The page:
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Judge’s stern warning to Simon Reeve and Seven

A judge has warned veteran TV host Simon Reeve and Seven Network there will be “no games” in his court as the two battle it out over whether Mr Reeve is entitled to a big payout after being let go earlier this year.On Wednesday morning Federal Court Justice Geoffrey Flick told the lawyer for Mr…

A judge has warned veteran TV host Simon Reeve and Seven Network there will be “no games” in his court as the two battle it out over whether Mr Reeve is entitled to a big payout after being let go earlier this year.

On Wednesday morning Federal Court Justice Geoffrey Flick told the lawyer for Mr Reeve to expect a “rough ride” next week if the former presenter failed to hand over documents requested by the network.

Mr Reeve first worked at Seven in 1979 and has appeared on screen in numerous roles, including Weekend Sunrise sports presenter, news presenter, and host of Million Dollar Minute, and It’s Academic.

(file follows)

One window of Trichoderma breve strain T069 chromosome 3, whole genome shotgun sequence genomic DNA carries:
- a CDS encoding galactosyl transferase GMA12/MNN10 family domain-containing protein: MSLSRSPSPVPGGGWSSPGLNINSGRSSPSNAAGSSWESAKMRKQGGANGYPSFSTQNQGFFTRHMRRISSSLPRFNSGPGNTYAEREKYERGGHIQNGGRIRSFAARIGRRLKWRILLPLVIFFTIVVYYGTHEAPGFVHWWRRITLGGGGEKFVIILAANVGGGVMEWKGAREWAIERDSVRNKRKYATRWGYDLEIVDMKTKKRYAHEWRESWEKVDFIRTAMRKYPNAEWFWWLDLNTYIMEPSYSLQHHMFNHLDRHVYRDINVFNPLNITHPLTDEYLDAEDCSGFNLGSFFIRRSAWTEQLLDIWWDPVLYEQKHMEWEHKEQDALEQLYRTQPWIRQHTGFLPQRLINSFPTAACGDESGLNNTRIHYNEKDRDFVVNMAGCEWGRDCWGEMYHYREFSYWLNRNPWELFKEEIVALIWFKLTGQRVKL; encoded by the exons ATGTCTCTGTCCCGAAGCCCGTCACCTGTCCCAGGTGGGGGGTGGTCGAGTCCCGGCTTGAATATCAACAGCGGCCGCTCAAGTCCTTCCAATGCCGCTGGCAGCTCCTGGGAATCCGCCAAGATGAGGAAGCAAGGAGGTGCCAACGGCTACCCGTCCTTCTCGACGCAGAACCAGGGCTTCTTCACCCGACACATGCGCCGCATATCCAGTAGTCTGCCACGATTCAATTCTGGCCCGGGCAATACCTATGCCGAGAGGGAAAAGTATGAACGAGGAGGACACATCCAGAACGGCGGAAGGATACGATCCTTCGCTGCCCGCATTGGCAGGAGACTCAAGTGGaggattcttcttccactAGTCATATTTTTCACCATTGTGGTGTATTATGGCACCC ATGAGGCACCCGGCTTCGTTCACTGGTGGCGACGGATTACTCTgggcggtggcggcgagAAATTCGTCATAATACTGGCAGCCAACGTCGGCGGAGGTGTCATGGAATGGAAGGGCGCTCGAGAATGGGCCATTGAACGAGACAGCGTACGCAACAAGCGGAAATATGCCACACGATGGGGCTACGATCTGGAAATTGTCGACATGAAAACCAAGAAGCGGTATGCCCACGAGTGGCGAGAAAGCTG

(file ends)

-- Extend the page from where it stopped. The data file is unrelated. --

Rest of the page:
But in mid-2020 he was let go and is now suing the network.

He says he is owed more than $500,000 in unpaid entitlements and compensation over his unceremonious dismissal, a claim described as “ambitious” by Seven’s lawyer Yaseen Shariff SC.

Whether Mr Reeve was an independent contractor or an employee at the network is in dispute.

The veteran host was eager for the case to go to mediation, Justice Flick heard on Wednesday morning.

But Mr Shariff said Mr Reeve had thus far resisted handing over certain documents, and without them mediation would be “unfruitful”.

The documents related to other work performed by Mr Reeve and his company Simon Reeve Productions Pty Ltd, the court heard.

Justice Flick was unpersuaded by the explanation offered by Mr Reeve’s lawyer Jaye Alderson, telling her: “Don’t start playing games in my court.”

He also turned fire on Mr Shariff, saying “I don’t want games being played on your side either” after an indirect answer to a question about what other documents may need to be produced.

“I just don’t want games being played,” he repeated as he told the parties that he expected documents to be produced unless they were privileged or the request was an oppressive one.

“I encourage you if you wish to survive, both of you, to effect a bit of co-operation,” he said.

The case is likely to go to mediation, the court has previously heard.

The matter is next in court on Monday.

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